On Saturday, a 51-year-old woman suffered a serious shark bite in Hawaii. The woman was swimming or snorkeling in Pāʻia Beach Park when she was attacked around 4 PM. She was only about 40 feet from the shore when the incident happened. When bystanders saw her struggling in the water, they brought her back to the shore, where firefighters were waiting. Shortly after, the paramedics took over, and the police and lifeguards started warning everyone to stay out of the water.
Michelle Benedict, at Sea Life Park Aquarist Supervisor 2, said, “When a predator is pursuing a meal, often times in the wild, they’ll grab at the first thing that they sense or see that could be a potential meal. In cases of accidental shark bites, often it’s just that case of mistaken identity.” The night before the accident, the area had heavy rain. This caused the water to be murky, which is the perfect hunting condition for sharks. Benedict also says that when sharks mistake us for a meal and bite, rarely do they come back to finish us off.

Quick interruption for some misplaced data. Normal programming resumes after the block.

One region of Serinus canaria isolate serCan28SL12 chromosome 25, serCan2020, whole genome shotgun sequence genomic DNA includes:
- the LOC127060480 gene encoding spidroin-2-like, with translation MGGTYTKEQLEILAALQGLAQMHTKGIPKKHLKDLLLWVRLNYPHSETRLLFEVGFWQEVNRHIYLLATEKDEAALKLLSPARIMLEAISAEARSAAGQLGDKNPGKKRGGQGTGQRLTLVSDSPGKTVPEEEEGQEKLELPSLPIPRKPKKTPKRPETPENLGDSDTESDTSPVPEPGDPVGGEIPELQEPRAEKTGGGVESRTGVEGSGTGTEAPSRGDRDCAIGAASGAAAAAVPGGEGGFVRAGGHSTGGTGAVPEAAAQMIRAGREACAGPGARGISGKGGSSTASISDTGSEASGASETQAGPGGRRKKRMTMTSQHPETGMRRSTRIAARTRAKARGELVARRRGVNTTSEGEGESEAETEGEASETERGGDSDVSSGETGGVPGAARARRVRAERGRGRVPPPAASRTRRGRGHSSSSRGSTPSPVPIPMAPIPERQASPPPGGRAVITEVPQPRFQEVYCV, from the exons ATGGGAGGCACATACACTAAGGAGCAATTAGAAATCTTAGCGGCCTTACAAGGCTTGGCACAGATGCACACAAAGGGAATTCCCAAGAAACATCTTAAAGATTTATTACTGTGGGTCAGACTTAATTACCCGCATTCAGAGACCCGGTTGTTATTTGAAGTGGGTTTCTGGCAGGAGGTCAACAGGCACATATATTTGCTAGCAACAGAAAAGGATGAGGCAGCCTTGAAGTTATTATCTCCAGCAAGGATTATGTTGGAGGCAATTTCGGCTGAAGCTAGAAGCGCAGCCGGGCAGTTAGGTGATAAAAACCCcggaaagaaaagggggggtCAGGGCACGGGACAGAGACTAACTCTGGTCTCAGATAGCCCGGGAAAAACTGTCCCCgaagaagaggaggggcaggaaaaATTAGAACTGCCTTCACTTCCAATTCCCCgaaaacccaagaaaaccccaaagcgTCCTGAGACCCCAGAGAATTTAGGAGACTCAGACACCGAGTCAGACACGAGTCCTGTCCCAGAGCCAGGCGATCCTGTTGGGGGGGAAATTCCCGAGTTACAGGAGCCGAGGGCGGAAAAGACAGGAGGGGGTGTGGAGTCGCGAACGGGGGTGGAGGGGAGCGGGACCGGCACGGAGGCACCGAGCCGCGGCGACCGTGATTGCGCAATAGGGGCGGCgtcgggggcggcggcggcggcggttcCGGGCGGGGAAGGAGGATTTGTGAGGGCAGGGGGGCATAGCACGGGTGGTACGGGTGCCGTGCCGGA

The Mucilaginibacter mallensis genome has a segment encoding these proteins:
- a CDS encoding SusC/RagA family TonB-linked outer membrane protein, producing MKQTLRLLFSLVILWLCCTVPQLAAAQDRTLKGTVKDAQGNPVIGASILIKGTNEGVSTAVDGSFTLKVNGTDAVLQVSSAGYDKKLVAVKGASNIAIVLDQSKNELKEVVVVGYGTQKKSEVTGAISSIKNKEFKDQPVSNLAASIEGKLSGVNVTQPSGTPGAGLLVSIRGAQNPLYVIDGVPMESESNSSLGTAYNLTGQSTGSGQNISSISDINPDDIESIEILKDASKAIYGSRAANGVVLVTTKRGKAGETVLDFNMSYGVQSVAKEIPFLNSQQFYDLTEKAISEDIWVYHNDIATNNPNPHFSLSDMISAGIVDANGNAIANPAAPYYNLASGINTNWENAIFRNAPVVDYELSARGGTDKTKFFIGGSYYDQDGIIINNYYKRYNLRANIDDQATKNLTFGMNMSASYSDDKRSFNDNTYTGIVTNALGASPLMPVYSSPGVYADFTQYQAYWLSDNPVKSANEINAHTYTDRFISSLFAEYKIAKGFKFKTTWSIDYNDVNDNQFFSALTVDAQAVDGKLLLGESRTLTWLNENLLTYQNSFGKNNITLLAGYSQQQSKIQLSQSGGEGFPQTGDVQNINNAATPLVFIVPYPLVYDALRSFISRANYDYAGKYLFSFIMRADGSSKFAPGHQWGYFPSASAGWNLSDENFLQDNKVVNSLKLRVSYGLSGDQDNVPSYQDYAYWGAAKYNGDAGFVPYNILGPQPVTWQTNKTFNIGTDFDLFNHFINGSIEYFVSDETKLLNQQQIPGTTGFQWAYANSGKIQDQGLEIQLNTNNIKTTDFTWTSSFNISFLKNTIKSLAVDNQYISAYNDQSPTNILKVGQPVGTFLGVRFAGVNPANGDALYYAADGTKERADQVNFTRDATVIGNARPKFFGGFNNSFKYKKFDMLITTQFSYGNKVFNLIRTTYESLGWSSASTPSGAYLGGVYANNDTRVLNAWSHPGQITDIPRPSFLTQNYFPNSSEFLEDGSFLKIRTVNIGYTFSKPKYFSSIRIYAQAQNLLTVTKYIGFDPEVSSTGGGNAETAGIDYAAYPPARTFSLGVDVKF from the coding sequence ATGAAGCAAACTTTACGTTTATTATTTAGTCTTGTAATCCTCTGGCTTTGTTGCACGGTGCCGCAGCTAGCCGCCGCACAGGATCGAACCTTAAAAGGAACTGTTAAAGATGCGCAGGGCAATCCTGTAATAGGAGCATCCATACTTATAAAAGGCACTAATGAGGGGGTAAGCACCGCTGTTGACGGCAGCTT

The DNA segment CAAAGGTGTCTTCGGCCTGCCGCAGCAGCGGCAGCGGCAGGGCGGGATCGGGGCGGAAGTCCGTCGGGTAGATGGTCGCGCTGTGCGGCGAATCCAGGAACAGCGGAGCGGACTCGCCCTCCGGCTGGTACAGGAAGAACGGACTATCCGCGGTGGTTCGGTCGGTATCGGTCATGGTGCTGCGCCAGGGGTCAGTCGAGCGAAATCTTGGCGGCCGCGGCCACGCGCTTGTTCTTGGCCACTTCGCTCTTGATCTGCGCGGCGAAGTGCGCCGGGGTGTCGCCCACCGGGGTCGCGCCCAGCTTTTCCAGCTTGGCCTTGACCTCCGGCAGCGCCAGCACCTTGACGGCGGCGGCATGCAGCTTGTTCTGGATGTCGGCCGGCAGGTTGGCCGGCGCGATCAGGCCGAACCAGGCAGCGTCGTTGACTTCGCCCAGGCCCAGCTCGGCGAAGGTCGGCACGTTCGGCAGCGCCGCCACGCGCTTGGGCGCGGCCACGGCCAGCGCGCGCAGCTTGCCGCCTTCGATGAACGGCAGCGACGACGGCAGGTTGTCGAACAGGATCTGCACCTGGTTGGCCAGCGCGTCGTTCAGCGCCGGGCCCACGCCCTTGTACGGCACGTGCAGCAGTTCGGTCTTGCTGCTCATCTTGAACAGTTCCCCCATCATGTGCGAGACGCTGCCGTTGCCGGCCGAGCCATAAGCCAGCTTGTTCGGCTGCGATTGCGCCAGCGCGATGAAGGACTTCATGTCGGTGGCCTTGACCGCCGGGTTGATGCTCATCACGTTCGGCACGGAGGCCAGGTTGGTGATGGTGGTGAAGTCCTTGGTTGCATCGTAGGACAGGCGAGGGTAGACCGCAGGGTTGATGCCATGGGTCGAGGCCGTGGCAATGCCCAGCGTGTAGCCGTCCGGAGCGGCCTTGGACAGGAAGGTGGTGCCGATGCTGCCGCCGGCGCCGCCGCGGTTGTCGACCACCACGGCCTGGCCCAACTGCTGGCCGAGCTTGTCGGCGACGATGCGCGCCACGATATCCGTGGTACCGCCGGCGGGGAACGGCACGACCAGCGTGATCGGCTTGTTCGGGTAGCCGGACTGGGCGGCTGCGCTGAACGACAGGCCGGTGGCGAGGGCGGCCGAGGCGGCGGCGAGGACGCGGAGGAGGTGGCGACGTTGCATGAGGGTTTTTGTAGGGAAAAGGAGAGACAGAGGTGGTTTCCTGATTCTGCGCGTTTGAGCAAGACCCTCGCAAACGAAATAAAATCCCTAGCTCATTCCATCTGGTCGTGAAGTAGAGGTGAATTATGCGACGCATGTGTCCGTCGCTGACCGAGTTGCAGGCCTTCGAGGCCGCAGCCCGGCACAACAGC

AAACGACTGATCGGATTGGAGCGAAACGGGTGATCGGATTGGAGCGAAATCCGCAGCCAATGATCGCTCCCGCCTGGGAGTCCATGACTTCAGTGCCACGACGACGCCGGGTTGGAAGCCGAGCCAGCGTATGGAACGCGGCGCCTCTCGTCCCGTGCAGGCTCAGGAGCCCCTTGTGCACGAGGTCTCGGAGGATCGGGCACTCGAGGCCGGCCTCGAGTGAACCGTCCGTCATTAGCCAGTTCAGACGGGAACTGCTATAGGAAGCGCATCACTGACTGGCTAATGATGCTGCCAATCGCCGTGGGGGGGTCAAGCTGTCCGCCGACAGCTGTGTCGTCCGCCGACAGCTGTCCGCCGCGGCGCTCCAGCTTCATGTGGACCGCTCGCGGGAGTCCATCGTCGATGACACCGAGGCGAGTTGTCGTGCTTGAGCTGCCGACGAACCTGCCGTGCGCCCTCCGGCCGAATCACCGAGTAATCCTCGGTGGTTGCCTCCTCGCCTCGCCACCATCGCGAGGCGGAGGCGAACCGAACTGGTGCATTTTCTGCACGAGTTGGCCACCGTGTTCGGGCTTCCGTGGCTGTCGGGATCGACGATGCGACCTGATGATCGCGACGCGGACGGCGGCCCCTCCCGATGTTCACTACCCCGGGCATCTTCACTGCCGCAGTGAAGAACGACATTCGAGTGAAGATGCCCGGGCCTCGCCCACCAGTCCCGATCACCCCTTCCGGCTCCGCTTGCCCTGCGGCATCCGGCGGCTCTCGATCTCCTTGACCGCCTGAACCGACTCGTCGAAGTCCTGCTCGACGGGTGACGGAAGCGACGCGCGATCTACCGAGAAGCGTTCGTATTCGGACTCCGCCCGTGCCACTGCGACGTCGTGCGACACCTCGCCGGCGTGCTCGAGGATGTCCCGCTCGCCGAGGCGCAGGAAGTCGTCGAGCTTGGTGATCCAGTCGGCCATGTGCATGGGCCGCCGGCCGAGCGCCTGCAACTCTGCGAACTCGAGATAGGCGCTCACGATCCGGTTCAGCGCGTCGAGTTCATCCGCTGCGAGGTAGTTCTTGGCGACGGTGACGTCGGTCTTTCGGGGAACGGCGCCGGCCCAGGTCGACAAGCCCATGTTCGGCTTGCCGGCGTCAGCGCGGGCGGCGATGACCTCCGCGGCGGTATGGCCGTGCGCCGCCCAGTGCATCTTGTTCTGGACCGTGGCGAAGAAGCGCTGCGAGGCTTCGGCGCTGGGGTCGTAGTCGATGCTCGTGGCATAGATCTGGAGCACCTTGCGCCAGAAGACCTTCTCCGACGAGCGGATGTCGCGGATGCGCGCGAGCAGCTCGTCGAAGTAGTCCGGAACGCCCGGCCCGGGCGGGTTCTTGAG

Due to the serious shark bite in Hawaii, three beaches were closed in the area until Monday morning. If you do not want to be a shark attack victim, do not swim in murky waters. To avoid a shark attack, you should also stay close to shore and ensure that other swimmers or bystanders are around. Sharks have poor vision and identify prey through motion and brightness contrast. You are also more likely to attract a shark if you are snorkeling or swimming and splashing the water.
In this case, the woman was lucky that people on the beach were there to help. She was taken to Maui Memorial Medical Center, where she is in critical condition.